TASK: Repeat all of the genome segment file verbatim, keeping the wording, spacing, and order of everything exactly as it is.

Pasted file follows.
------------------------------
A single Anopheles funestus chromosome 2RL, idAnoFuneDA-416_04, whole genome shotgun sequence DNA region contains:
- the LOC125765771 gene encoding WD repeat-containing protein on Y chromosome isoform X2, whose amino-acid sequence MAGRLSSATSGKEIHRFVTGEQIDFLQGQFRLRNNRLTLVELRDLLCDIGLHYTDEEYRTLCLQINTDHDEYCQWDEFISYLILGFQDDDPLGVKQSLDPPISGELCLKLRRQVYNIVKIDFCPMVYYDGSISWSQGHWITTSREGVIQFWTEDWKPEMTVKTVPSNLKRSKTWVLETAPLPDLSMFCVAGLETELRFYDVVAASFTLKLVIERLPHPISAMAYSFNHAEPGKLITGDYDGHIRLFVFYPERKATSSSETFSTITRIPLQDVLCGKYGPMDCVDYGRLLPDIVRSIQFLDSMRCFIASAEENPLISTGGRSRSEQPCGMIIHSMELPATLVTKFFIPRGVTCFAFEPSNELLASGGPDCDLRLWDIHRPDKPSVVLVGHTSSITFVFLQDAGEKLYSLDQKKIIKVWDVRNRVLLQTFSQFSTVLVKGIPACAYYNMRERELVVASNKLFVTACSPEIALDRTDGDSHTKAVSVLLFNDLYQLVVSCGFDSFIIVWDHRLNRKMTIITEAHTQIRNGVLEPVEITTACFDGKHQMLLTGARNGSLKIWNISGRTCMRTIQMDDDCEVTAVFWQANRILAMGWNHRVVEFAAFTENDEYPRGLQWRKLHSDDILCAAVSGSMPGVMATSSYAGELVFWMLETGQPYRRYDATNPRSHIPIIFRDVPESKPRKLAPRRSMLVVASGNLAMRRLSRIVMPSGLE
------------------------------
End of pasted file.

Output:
A single Anopheles funestus chromosome 2RL, idAnoFuneDA-416_04, whole genome shotgun sequence DNA region contains:
- the LOC125765771 gene encoding WD repeat-containing protein on Y chromosome isoform X2, whose amino-acid sequence MAGRLSSATSGKEIHRFVTGEQIDFLQGQFRLRNNRLTLVELRDLLCDIGLHYTDEEYRTLCLQINTDHDEYCQWDEFISYLILGFQDDDPLGVKQSLDPPISGELCLKLRRQVYNIVKIDFCPMVYYDGSISWSQGHWITTSREGVIQFWTEDWKPEMTVKTVPSNLKRSKTWVLETAPLPDLSMFCVAGLETELRFYDVVAASFTLKLVIERLPHPISAMAYSFNHAEPGKLITGDYDGHIRLFVFYPERKATSSSETFSTITRIPLQDVLCGKYGPMDCVDYGRLLPDIVRSIQFLDSMRCFIASAEENPLISTGGRSRSEQPCGMIIHSMELPATLVTKFFIPRGVTCFAFEPSNELLASGGPDCDLRLWDIHRPDKPSVVLVGHTSSITFVFLQDAGEKLYSLDQKKIIKVWDVRNRVLLQTFSQFSTVLVKGIPACAYYNMRERELVVASNKLFVTACSPEIALDRTDGDSHTKAVSVLLFNDLYQLVVSCGFDSFIIVWDHRLNRKMTIITEAHTQIRNGVLEPVEITTACFDGKHQMLLTGARNGSLKIWNISGRTCMRTIQMDDDCEVTAVFWQANRILAMGWNHRVVEFAAFTENDEYPRGLQWRKLHSDDILCAAVSGSMPGVMATSSYAGELVFWMLETGQPYRRYDATNPRSHIPIIFRDVPESKPRKLAPRRSMLVVASGNLAMRRLSRIVMPSGLE